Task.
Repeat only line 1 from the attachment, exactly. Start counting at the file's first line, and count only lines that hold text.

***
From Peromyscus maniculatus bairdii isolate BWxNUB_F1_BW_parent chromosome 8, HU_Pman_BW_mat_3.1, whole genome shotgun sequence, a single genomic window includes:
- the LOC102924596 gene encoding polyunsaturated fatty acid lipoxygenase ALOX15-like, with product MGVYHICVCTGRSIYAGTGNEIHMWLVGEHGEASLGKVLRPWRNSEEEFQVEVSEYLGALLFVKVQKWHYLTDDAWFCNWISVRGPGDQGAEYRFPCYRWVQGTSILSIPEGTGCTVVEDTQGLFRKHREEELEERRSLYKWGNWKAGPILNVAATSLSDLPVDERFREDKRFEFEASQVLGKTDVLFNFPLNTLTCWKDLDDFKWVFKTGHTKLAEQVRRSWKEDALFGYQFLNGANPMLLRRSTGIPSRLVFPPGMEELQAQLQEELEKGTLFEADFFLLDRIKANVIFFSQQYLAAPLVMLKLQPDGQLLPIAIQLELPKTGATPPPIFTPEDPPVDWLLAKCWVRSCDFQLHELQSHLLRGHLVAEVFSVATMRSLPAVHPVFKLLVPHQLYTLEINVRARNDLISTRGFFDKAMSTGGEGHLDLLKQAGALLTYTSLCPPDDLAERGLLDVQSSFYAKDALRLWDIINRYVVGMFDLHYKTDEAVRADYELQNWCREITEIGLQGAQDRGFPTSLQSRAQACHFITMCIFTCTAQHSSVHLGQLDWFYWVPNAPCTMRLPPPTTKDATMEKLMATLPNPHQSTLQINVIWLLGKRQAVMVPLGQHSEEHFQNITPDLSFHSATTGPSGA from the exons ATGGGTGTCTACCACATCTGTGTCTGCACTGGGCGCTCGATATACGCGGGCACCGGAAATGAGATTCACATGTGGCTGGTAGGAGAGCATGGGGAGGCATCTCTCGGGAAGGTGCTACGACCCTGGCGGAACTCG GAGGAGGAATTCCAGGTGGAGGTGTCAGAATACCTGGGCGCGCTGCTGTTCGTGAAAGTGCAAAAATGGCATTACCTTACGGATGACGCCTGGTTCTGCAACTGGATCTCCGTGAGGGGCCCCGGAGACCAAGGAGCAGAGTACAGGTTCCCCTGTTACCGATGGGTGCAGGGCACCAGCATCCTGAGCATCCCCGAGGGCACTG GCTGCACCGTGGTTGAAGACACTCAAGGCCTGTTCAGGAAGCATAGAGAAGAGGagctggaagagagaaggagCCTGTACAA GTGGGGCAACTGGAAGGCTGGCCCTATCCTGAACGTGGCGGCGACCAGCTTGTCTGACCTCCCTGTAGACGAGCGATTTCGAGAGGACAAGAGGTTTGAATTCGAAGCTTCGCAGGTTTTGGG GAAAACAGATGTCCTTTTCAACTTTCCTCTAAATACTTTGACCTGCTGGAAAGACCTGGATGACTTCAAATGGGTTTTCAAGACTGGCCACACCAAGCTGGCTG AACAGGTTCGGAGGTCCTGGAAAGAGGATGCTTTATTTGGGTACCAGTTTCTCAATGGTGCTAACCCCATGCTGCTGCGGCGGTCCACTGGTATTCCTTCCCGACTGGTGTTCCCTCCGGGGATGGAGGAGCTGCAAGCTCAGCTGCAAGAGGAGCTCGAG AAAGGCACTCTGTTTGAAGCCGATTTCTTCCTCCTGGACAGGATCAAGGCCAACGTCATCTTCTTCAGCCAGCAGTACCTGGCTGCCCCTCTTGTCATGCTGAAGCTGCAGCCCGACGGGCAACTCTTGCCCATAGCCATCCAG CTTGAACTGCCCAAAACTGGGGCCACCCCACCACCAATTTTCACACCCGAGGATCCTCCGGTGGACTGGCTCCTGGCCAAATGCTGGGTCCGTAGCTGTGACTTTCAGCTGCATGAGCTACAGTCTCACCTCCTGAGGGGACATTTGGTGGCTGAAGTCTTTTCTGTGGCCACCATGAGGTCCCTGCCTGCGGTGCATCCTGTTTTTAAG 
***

From Peromyscus maniculatus bairdii isolate BWxNUB_F1_BW_parent chromosome 8, HU_Pman_BW_mat_3.1, whole genome shotgun sequence, a single genomic window includes: